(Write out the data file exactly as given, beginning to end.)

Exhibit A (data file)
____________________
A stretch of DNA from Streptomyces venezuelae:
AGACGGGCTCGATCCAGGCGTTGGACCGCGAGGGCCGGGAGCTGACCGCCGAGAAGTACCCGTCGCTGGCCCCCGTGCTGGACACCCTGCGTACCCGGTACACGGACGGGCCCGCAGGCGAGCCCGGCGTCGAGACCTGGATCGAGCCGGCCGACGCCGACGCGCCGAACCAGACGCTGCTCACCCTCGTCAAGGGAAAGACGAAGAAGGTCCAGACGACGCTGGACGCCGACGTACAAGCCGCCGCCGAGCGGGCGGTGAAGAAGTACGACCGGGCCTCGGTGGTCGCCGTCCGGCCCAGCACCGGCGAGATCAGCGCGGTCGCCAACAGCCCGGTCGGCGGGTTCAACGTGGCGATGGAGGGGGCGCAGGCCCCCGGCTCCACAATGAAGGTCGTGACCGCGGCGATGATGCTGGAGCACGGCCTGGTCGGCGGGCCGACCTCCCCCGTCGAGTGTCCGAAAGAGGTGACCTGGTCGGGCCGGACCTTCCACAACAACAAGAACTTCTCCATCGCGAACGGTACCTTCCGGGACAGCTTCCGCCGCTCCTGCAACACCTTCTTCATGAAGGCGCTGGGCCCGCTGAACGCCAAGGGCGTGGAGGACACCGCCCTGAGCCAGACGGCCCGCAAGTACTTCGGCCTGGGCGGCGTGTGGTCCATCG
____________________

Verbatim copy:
A stretch of DNA from Streptomyces venezuelae:
AGACGGGCTCGATCCAGGCGTTGGACCGCGAGGGCCGGGAGCTGACCGCCGAGAAGTACCCGTCGCTGGCCCCCGTGCTGGACACCCTGCGTACCCGGTACACGGACGGGCCCGCAGGCGAGCCCGGCGTCGAGACCTGGATCGAGCCGGCCGACGCCGACGCGCCGAACCAGACGCTGCTCACCCTCGTCAAGGGAAAGACGAAGAAGGTCCAGACGACGCTGGACGCCGACGTACAAGCCGCCGCCGAGCGGGCGGTGAAGAAGTACGACCGGGCCTCGGTGGTCGCCGTCCGGCCCAGCACCGGCGAGATCAGCGCGGTCGCCAACAGCCCGGTCGGCGGGTTCAACGTGGCGATGGAGGGGGCGCAGGCCCCCGGCTCCACAATGAAGGTCGTGACCGCGGCGATGATGCTGGAGCACGGCCTGGTCGGCGGGCCGACCTCCCCCGTCGAGTGTCCGAAAGAGGTGACCTGGTCGGGCCGGACCTTCCACAACAACAAGAACTTCTCCATCGCGAACGGTACCTTCCGGGACAGCTTCCGCCGCTCCTGCAACACCTTCTTCATGAAGGCGCTGGGCCCGCTGAACGCCAAGGGCGTGGAGGACACCGCCCTGAGCCAGACGGCCCGCAAGTACTTCGGCCTGGGCGGCGTGTGGTCCATCG